Your credit card number, especially the three extra digits, should never be sent via email. When ordering products on the Web, make sure the payment pages are using a secure connection. This is indicated the the little padlock in most browsers. Don’t pay for anything by credit card over a connection that’s not secure.

The fraudulent emails should not have any effect on the process of order completion, or shipping your product(s) to you, as they are unconnected to the company you are doing business with. They are merely another form of spam, a very evil one. Spam claiming to be someone else can be tricky.

For the most part, no company will ever ask you for credit card information in an email. In the rare case where a company may need you to verify some information, this should be done through a link to their Web site, and then over a secure connection.

But PayPal has been quick to point out, that even if this happens, make sure the Web site you are on is the one it’s supposed to be. For example, if you’re supposed to be at “paypal.com” an you are redirected to “paypal.co.com” or something similar. run away.

Beware of the ripoffs!

Luckily, credit card fraud is (so far) safe. Visa reimbursed me $15,000 worth of fraud with only a few simple phone calls, the story goes a little like this…

Visa calls me saying I’m over my limit.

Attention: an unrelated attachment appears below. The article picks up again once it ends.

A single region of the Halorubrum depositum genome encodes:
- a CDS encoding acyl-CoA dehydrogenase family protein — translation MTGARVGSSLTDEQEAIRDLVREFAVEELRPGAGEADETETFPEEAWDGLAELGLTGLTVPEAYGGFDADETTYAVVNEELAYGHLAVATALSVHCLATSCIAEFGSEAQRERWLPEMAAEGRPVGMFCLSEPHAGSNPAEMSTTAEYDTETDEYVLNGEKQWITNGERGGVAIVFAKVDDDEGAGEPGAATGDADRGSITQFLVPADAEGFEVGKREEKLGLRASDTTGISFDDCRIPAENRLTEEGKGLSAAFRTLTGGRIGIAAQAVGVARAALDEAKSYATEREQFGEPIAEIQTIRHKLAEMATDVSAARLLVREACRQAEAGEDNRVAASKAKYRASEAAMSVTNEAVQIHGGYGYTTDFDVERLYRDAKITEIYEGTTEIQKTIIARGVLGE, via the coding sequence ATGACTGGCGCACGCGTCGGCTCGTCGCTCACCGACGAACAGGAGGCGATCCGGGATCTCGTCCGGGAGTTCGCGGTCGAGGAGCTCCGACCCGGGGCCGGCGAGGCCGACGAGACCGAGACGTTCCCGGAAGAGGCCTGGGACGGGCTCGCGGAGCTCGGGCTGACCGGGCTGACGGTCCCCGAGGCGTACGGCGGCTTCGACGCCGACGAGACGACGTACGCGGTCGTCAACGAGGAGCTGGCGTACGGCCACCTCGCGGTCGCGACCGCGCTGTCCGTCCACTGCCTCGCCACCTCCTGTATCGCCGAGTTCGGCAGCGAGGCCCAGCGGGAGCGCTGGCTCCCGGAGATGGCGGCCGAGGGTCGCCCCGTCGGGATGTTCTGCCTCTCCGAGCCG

[oh no…one too many bike purchases?..why couldn’t I have gotten into the cheaper sport of MUni sooner?!?]

‘Well that doesn’t sound right, I’m sure I’m still within my limits’

‘What about this $15,000 purchase last week?’

Mouth gaping, knees growing weak, thinking to myself…oh crap, how high was I last weekend ?!?

‘$15,000 ?!? that’s well beyond my limit, I think this is a case of cc fraud’

‘Well, it’s from so-so company in Ohio. (I’d replace so-so with the real name if I rememberred it)’

‘I never heard of them, what do I do now?’

‘I’ll give you the number of the guy and you can call him’

[call placed to vendor]

‘Hello, I was charged $15000 for something on my visa, and I’ve never heard of you, Visa gave me your number to start the process of cc fraud funds retraction’

‘What’s your name?’

‘Sofa’ (alright alright)

‘Yes (this is paraphrasing, due to bad memory, but the jist of the conversation is 100% true) I got an email from so and so, saying that he wanted to place an order and that you authorized him to use your card’

(?!? What ?!?)

‘I have to ask…what was ordered for $15,000?’

[a low chuckle] ‘Well, he ordered a Wooly Mammoth tusk and had it sent to Indonesia’

long story short, i got the money back, but man what a creepy few hours. I couldn’t help but think what if the guy bought a really expensive bike? Well no Visa, I never bought a bike…well, what are all these other bike purchases?..oh, well, i bought THOSE…yadda yadda yadda, I’m out 15 grand.

is it just me or is it only SOFA who’d be the victim of a credit card fraudster with a taste for woolly mammoth teeth?!?